Backup Options Redux

file-transfer-between-laptops-image-from-shutterstockIt’s time to take another look at the computer backup scene. I’ve previously written about the Time Capsule for a Mac household, about ways to make backup automatic with online services (here and here), and some things to consider and other options (here). So let’s recap this and give you strategies to deal with the whole process of backup and recovery (!) in the event of disaster. Get yourself ahead of most people who don’t bother backing up – sooner or later everyone is going to have a disaster (crashed hard drive, broken or stolen laptop, etc.) and every single one will regret not backing up and having a recovery plan.

So your first step is to assess your situation. Most people will have one computer (desktop or laptop) and maybe a tablet and/or smartphone. USB Some of us may have more than one computer, and perhaps a thumbdrive or two, or an external hard drive. On your computer you might have files in your documents, pictures, video, music, and other folders. You’ll have computer programs installed, and perhaps a printer or two. Plus you’ve taken time to customize everything about that computer to your liking. Now you should probably make a list of all the computers and devices you have, and also a list of all the places where you have all your files stored.

If you’re like most people you have stuff squirreled away in lots of places, so the first step you should take is to get all your personal files in one place, probably on your computer. That’s not a strategy, just a housekeeping step we’ve all neglected for too long. But here’s the thing, storage space for digital files is dirt-cheap, and it’ll take you a lot of time to really organize all your files. So don’t bother, just get it all on your computer – or a big external hard drive. You may be tempted to organize things, eliminate duplicates, cherry-pick through what to save, what to delete and what to put where. But that job will be so overwhelming to you that you’ll put this off and never get around to it. So just skip the organizing part, put all the files in the same general location (perhaps different folders). That way it’s all in one place and you can figure out where to place it for protection against disaster. Lastly, you’ll want to measure the amount of hard drive space all this is taking up, in gigabytes. Double that to cover future needs.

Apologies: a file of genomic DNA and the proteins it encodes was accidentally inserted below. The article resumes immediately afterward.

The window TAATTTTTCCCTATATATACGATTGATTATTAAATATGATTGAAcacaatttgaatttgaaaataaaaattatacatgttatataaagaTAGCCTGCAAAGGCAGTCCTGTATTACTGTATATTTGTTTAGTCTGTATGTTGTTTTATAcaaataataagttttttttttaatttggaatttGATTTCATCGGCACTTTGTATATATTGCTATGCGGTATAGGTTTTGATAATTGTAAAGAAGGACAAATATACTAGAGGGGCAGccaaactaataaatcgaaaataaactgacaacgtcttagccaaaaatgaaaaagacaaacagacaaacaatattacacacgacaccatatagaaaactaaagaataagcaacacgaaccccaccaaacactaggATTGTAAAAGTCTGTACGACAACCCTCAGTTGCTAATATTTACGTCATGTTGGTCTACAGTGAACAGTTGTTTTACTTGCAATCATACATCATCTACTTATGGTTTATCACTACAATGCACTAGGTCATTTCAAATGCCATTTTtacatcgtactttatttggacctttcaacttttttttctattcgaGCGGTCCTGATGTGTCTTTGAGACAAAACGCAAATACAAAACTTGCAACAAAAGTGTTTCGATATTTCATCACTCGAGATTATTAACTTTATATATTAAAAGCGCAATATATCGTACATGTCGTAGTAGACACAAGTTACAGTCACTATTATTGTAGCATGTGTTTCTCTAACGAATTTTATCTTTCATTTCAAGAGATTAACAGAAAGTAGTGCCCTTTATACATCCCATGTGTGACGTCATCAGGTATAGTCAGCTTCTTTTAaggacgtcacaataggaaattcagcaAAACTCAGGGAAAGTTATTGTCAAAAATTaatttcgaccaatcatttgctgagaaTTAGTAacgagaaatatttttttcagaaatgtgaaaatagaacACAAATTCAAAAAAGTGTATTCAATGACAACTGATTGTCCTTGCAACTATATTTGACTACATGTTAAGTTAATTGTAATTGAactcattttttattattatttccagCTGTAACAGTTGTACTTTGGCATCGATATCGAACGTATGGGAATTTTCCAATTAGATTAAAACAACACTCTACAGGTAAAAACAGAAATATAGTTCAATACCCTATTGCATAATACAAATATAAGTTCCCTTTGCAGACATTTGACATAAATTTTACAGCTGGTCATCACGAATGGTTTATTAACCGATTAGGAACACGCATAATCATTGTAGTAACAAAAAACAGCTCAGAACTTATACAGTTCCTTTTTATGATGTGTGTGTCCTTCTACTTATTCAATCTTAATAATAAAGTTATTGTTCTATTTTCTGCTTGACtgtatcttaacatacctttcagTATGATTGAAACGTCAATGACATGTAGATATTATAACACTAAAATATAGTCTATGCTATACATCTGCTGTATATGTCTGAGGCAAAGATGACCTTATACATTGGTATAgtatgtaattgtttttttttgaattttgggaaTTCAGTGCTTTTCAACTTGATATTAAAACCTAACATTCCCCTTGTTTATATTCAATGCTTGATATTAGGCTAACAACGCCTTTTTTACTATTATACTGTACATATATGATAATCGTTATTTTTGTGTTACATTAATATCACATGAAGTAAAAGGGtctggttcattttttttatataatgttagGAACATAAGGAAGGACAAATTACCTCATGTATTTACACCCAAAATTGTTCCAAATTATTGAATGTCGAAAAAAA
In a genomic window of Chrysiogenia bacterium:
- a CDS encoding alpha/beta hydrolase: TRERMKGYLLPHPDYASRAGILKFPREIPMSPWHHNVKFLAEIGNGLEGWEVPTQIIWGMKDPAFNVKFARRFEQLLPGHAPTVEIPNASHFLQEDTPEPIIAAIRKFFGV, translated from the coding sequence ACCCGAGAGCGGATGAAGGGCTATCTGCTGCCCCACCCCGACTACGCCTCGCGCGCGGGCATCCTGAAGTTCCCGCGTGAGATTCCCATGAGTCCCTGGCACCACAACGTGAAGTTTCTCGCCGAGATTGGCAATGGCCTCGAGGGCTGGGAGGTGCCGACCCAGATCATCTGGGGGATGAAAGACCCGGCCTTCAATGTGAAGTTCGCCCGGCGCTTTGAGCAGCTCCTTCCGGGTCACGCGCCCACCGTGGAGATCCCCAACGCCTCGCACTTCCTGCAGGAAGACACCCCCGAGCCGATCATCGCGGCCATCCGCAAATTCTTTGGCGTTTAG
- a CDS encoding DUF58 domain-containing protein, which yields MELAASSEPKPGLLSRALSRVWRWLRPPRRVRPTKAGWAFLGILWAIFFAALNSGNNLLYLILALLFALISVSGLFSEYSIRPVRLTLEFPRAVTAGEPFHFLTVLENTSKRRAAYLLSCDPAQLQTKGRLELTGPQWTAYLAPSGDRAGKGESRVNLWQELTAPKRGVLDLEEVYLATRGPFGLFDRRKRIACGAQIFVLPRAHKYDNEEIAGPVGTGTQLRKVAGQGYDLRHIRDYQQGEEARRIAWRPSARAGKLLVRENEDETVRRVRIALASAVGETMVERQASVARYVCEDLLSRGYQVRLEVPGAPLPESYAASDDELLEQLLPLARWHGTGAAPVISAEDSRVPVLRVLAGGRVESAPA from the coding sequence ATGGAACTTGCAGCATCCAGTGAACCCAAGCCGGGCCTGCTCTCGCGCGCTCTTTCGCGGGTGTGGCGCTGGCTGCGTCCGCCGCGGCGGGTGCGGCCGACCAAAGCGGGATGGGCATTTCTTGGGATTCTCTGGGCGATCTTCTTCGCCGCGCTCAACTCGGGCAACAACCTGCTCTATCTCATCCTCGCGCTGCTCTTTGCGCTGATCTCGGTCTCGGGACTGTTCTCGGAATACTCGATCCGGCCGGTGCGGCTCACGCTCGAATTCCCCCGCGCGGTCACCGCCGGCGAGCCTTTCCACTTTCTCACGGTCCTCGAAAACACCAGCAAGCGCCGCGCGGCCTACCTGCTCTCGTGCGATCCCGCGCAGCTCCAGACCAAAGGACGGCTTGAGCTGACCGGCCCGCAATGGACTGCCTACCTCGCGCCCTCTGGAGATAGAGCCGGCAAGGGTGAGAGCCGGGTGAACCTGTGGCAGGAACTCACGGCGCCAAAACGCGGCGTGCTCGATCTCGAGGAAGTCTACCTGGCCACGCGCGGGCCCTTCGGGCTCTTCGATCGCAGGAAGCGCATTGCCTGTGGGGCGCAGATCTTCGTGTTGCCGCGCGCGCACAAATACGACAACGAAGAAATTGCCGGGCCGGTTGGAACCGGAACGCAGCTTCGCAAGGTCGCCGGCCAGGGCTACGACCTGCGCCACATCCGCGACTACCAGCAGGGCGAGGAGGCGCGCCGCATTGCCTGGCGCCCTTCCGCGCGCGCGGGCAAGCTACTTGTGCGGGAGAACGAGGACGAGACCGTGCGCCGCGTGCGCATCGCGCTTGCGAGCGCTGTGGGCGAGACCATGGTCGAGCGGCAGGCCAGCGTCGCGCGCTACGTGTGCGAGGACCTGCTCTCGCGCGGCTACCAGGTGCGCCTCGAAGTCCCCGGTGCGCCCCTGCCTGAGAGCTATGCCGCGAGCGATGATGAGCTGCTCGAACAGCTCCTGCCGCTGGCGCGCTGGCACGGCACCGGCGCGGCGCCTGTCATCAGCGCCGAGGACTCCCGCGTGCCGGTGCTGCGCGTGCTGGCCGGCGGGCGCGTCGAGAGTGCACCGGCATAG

computer-parts-image-from-shutterstockNow you need to consider what would you do if that place where all your stuff is were to crash and burn. Think theft, fire, a crash, or something else that leaves you alive and well, but all of your personal data and files missing in action. Then think about how long you could do without those files and still function. Sadly, we are all so tied to our technology these days in work and personal life, that we can’t do our jobs or run our lives without having at least some of those electronic files. Sure there’s probably a vast swath of files that we can live without, but it just takes too much work to determine exactly what and where the most important stuff is. That’s why you want it all in one place, so you can protect it all in one fell swoop.

synology-nas-ds1515-image-from-synologydotcomIf you’re not trusting of online storage, then you want to invest in a very large external storage drive, or perhaps a network-attached storage device like this one. Think of an NAS as a computer, but one specialized to handle data files. Most NAS devices will have internet access, so you can get to those files from any computer, smartphone or tablet. Western Digital My Passport 2tb driveIf your needs are more modest (you’re not a photo hound like me), then a small external hard drive like the WD My Passport series could work for you.

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But I believe that for most consumers, online storage is plenty secure enough, as long as you use a good username and password combo (and 2-factor authentication, if available). So take that doubled measurement of the stuff you have, and buy yourself online storage space to hold it all. Here are some suggestions: